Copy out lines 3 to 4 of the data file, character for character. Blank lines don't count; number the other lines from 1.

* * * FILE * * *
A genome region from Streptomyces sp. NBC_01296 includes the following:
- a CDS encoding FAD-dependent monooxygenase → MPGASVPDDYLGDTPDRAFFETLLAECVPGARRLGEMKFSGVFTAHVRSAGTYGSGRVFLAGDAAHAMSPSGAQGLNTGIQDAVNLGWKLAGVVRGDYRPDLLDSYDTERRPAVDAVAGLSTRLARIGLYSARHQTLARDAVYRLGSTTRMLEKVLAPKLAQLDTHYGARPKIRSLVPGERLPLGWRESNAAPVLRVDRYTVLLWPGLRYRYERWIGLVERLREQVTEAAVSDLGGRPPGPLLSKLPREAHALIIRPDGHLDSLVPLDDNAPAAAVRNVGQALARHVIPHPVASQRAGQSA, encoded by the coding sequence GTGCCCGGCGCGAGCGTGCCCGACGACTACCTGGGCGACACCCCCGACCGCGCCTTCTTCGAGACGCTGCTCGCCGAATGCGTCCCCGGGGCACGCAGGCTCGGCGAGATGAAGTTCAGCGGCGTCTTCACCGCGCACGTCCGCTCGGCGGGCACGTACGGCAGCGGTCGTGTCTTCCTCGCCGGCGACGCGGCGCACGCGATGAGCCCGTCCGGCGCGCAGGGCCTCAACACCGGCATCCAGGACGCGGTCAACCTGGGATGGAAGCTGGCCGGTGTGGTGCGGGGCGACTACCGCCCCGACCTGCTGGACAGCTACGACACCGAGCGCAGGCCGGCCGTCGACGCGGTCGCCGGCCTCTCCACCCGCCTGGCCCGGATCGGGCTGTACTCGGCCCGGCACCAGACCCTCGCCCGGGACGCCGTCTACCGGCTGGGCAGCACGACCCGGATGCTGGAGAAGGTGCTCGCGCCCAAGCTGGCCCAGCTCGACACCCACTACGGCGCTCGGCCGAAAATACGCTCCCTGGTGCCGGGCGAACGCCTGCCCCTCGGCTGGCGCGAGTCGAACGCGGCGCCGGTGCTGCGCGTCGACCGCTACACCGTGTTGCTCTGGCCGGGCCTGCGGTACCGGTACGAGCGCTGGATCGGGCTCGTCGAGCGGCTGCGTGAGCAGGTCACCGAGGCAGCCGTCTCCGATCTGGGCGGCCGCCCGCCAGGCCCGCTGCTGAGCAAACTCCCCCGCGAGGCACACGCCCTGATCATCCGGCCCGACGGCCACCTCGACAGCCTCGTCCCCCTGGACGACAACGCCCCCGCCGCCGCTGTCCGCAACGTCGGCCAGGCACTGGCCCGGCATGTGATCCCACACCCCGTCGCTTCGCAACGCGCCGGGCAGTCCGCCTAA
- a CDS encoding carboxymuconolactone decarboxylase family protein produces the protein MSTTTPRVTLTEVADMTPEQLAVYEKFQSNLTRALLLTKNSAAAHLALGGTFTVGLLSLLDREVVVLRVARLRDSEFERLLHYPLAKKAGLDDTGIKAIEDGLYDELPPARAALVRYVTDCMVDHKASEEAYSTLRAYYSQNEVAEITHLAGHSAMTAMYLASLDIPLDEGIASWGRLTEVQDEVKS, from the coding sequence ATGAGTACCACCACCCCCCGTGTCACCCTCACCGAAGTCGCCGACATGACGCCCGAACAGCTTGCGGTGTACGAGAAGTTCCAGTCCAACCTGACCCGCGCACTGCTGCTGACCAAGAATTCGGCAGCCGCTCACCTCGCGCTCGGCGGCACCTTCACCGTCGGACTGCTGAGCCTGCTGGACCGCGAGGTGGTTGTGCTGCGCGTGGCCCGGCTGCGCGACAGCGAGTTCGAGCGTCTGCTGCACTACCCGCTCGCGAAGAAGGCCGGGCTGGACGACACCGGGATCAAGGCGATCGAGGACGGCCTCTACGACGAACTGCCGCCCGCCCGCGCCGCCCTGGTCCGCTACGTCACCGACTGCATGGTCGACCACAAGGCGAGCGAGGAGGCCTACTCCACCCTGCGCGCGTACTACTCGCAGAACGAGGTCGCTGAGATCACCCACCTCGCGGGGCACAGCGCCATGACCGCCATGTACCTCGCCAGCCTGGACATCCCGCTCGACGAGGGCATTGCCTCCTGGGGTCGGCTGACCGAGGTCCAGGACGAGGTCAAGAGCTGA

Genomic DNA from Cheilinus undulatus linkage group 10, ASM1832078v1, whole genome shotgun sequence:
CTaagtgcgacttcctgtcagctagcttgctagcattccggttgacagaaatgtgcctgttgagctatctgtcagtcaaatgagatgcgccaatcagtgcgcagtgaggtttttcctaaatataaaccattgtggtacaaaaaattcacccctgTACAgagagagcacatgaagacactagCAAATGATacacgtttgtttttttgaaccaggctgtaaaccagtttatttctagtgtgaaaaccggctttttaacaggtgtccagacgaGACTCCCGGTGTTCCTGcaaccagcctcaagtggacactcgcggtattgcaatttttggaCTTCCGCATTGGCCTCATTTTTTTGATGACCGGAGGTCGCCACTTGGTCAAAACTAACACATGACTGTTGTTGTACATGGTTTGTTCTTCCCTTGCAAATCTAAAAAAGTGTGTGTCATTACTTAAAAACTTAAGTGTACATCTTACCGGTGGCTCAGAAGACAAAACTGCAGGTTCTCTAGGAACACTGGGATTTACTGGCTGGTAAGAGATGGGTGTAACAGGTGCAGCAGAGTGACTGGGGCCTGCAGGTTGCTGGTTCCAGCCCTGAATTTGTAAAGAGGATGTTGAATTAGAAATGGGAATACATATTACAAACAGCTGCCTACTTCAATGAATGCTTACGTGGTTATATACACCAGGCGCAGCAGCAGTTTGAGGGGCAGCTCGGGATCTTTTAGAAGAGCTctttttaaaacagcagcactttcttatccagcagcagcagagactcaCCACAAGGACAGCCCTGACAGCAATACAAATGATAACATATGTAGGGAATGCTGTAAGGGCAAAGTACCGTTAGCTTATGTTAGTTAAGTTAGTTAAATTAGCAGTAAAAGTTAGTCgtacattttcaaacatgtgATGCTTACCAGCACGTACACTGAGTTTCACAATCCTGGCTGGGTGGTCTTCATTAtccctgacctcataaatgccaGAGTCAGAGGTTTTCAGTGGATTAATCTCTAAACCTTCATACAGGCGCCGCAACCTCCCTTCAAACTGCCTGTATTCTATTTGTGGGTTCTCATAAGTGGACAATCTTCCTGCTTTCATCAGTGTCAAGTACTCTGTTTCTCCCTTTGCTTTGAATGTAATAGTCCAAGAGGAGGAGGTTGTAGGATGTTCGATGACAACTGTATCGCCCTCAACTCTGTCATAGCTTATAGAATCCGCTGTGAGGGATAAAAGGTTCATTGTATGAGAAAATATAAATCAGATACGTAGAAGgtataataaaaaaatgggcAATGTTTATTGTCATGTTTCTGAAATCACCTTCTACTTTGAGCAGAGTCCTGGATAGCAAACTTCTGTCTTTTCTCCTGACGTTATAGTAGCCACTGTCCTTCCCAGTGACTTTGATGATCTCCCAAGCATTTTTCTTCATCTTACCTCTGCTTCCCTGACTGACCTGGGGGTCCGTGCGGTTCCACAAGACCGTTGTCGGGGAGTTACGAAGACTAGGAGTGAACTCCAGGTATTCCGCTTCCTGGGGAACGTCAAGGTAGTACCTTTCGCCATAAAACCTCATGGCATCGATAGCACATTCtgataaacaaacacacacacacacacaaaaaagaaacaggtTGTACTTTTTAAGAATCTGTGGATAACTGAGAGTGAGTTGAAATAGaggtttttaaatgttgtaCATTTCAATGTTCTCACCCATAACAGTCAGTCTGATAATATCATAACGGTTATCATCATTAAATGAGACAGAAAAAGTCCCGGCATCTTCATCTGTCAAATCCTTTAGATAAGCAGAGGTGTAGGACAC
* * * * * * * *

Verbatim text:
- a CDS encoding carboxymuconolactone decarboxylase family protein produces the protein MSTTTPRVTLTEVADMTPEQLAVYEKFQSNLTRALLLTKNSAAAHLALGGTFTVGLLSLLDREVVVLRVARLRDSEFERLLHYPLAKKAGLDDTGIKAIEDGLYDELPPARAALVRYVTDCMVDHKASEEAYSTLRAYYSQNEVAEITHLAGHSAMTAMYLASLDIPLDEGIASWGRLTEVQDEVKS, from the coding sequence ATGAGTACCACCACCCCCCGTGTCACCCTCACCGAAGTCGCCGACATGACGCCCGAACAGCTTGCGGTGTACGAGAAGTTCCAGTCCAACCTGACCCGCGCACTGCTGCTGACCAAGAATTCGGCAGCCGCTCACCTCGCGCTCGGCGGCACCTTCACCGTCGGACTGCTGAGCCTGCTGGACCGCGAGGTGGTTGTGCTGCGCGTGGCCCGGCTGCGCGACAGCGAGTTCGAGCGTCTGCTGCACTACCCGCTCGCGAAGAAGGCCGGGCTGGACGACACCGGGATCAAGGCGATCGAGGACGGCCTCTACGACGAACTGCCGCCCGCCCGCGCCGCCCTGGTCCGCTACGTCACCGACTGCATGGTCGACCACAAGGCGAGCGAGGAGGCCTACTCCACCCTGCGCGCGTACTACTCGCAGAACGAGGTCGCTGAGATCACCCACCTCGCGGGGCACAGCGCCATGACCGCCATGTACCTCGCCAGCCTGGACATCCCGCTCGACGAGGGCATTGCCTCCTGGGGTCGGCTGACCGAGGTCCAGGACGAGGTCAAGAGCTGA

Genomic DNA from Cheilinus undulatus linkage group 10, ASM1832078v1, whole genome shotgun sequence: